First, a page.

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Power and Inequality in Open Science Discourses - Denisse Albornoz - OpenCon 2017

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This presentation by Denisse Albornoz was part of OpenCon 2017's Diversity, Equity and Inclusion in Open Research and Open Education panel.

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Power and Inequality in Open Science Discourses - Denisse Albornoz - OpenCon 2017

  1. 1. POWER AND INEQUALITY IN OPEN SCIENCE DISCOURSES
  2. 2. Red de Ciencia Abierta y Colaborativa para el Desarrollo
  3. 3. SOURCE: Open and Collaborative Science Manifesto
  4. 4. • University researchers • Social movement activists • K-12 students • Farmers • Indigenous communities • Women in rural areas • Hackers and OH movement COMMUNITIES WORKING WITH OCSDNET
  5. 5. SOURCE: Open and Collaborative Science Manifesto
  6. 6. GAP SOURCE: Open and Collaborative Science Manifesto
  7. 7. OPEN SCIENCE POLICIES / POLITICAS DE CIENCIA ABIERTA OECD (2015) An effort by researchers, governments, research funding agencies and the scientific community to make the outputs of publicly funded research results […] accessible in digital format with no or minimal restriction Dakar Declaration on Open Science in Africa (2017) Open Science is a means not an end – much more than just open access to publications or data. It includes many stages of research processes, enabling full reproducibility and re-usability of scientific results”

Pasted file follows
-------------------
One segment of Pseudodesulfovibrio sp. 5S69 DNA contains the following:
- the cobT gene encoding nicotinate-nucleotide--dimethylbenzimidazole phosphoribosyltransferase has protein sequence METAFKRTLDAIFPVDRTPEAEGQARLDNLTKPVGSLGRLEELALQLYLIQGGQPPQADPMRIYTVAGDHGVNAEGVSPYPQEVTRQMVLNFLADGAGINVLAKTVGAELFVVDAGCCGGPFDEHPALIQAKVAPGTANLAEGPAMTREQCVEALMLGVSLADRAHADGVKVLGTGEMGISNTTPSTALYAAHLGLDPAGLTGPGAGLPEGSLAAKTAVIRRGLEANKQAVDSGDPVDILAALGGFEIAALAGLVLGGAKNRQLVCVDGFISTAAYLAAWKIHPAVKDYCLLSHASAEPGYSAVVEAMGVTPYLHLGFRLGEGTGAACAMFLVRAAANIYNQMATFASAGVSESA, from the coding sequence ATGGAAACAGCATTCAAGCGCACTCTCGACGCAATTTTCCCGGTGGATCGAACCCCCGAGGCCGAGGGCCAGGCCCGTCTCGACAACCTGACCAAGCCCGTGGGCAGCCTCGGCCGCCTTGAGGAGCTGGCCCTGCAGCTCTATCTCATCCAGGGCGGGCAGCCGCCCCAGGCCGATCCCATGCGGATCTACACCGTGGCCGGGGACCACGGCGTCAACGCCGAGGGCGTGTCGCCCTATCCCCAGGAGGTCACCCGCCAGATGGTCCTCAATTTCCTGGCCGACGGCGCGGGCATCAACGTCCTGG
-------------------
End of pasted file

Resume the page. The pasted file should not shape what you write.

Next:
8. 8. LIBER Statement on Enabling Open Science (2014) A first step towards strengthening the global competitiveness of European research Mallorca Open Science (2017) Open Science is essential to fully achieve its target knowledge and innovation based economy
  9. 9. What assumptions are embedded in these definitions? Whose interests are they serving? And whose interests are they neglecting?
  10. 10. 1- Open Science is a historically produced discourse openness is not inherently positive or neutral embedded in historical legacies and social struggles de-contextualizing openness = erasing experiences those who have been harmed by it situated openness: recognizing context, power and history whose histories count?
  11. 11. 2- Open Science as a practice of social transformation consider social and political dimensions of knowledge and technology nurturing human and social networks economic value vs. social value question of distribution in global capitalism who benefits from this logic?
  12. 12. 3 - Open Science asks who is left behind knowledge production remains uneven and unequal barriers of gender, race, socioeconomic status, and ability legitimacy of community-based knowledge and inquiries lowering barriers to participation who defines research agendas?
  13. 13. stay critical
  14. 14. @know_gap

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